Not much enthusiasm has been directed towards the Russian Revolution in this year of its centenary, 2017. At least that’s the case in the British press. Before the fall of Communism in 1989 and the end of the Soviet Union in 1991 of course that wasn’t the case. Successive British post-war governments emulated the command economy. Nor was the competition between the superpowers all a matter of nuclear weapons. Far Left culture guru Raymond Williams in The Long Revolution (1961), a loved book many times reprinted and most recently in 2011, took the ideological minutiae of socialist realism and loyalty to the Party immensely seriously, and his text contained recommendations for the transformation of British society. Penguin Books published whole pocket volumes on Soviet Education (1968), and a translation of the old Bolshevik Bukharin and Preobrazhensky’s ABC of Communism (1969).
Into the 1970s the Brits worried the Soviets had ‘a significant and distinctive model of a political and economic system’ that warranted a considerable expansion of Soviet studies in British universities (See: The British Study of Politics in the Twentieth Century, ed. Hayward et al. (Oxford, 2003, p.361) Now all that’s in the past. As a former British ambassador to Moscow wrote in the press a few months ago, anyone who admires that great shift in Russian twentieth-century society is a flat-earther who just can’t accept that our planet is round. But what a strange way to assess a vision for global humanity, to assume that it can be right or wrong like a mathematical calculation! What a complete ditching of the possibilities of imagination!
The Revolution took a severe humanitarian toll. Its casualties endured through generations and are unquantifiable, including all those who died in Russia’s 1919-1921 Civil War, on both sides, and in between; all those who died in labour camps subsequently, or were otherwise victims of the political police, right into the 1980s, when dissidents in all the Moscow-led East Bloc countries were still suffering arrest and the wilful harming of their family lives. To approach that unquantifiable figure you’d need to focus on the terrible show trials in Stalin’s Russia, and in Communist Czechoslovakia after the putsch in 1948. The violence with which the system was imposed was like a series of parallel civil wars, across Russia and in the subjugated East Bloc countries that just went on and on. Would they have been better off, in sheer human terms, without Communism? Or, better, without Russian domination? Surely. Even when the right-wing (Poland) and even fascist regimes (Hungary, Romania) of the interwar years are brought into the equation? Surely.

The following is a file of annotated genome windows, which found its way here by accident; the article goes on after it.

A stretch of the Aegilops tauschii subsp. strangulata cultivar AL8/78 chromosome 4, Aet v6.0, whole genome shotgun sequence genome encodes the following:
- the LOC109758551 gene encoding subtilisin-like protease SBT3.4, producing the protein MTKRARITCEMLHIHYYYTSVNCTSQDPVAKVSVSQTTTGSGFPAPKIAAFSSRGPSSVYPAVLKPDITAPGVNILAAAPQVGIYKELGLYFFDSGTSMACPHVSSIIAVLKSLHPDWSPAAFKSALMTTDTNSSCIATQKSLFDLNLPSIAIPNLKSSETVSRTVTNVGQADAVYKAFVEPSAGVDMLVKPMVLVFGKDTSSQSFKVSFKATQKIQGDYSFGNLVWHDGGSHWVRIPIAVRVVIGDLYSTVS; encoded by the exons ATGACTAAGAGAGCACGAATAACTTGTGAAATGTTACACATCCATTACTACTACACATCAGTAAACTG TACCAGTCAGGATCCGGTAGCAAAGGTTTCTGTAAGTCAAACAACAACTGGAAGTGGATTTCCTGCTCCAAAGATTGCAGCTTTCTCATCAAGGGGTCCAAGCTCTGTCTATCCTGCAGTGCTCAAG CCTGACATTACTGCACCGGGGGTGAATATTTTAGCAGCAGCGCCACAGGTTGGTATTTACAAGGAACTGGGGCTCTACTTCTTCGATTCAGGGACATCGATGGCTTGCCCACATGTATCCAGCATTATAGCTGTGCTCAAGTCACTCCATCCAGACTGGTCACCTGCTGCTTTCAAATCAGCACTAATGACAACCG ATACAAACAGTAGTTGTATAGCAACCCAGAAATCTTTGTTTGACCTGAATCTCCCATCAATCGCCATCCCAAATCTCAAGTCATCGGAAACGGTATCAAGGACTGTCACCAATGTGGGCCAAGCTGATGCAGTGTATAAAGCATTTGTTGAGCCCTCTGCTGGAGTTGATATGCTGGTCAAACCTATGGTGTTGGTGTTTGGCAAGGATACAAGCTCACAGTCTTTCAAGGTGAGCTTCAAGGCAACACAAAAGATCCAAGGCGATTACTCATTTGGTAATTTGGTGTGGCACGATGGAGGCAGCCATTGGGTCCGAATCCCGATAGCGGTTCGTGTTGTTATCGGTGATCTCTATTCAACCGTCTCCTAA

But it’s equally impossible to deny that Communism expanding West from the Soviet Union also had millions of faithful; believers in a more egalitarian and welfare-based future for expanding mass societies. In Czechoslovakia they elected a Communist government. And there are enough people, elderly today, in Berlin, in Prague, in Moscow, and innumerable other former Communist cities and towns and villages who remember that dream of equality fondly. It was socially a feeling of ‘we’re all in this together’, and unlike the coalition-led bunkum of post-2010 austerity in Britain, working for a better society through modesty and cooperation meant something. Although there was small-scale corruption and meanness everywhere – most Communist citizens felt it their right, their duty even, to steal from the all-owning State – – social cooperation rather than individualistic competition was more than a flat-earth illusion. And echoes of it used to reach us in Britain as late as the 1970s. Not the resentful materialism of our trade unions flexing their industrial muscle is what I remember, but a certain deference to communitarian ideals: a kind of ‘Let the Bus Go First’ principle that was wiped out in the Thatcherite 1980s, when, vis à vis the East Bloc, the West was simply winning the war.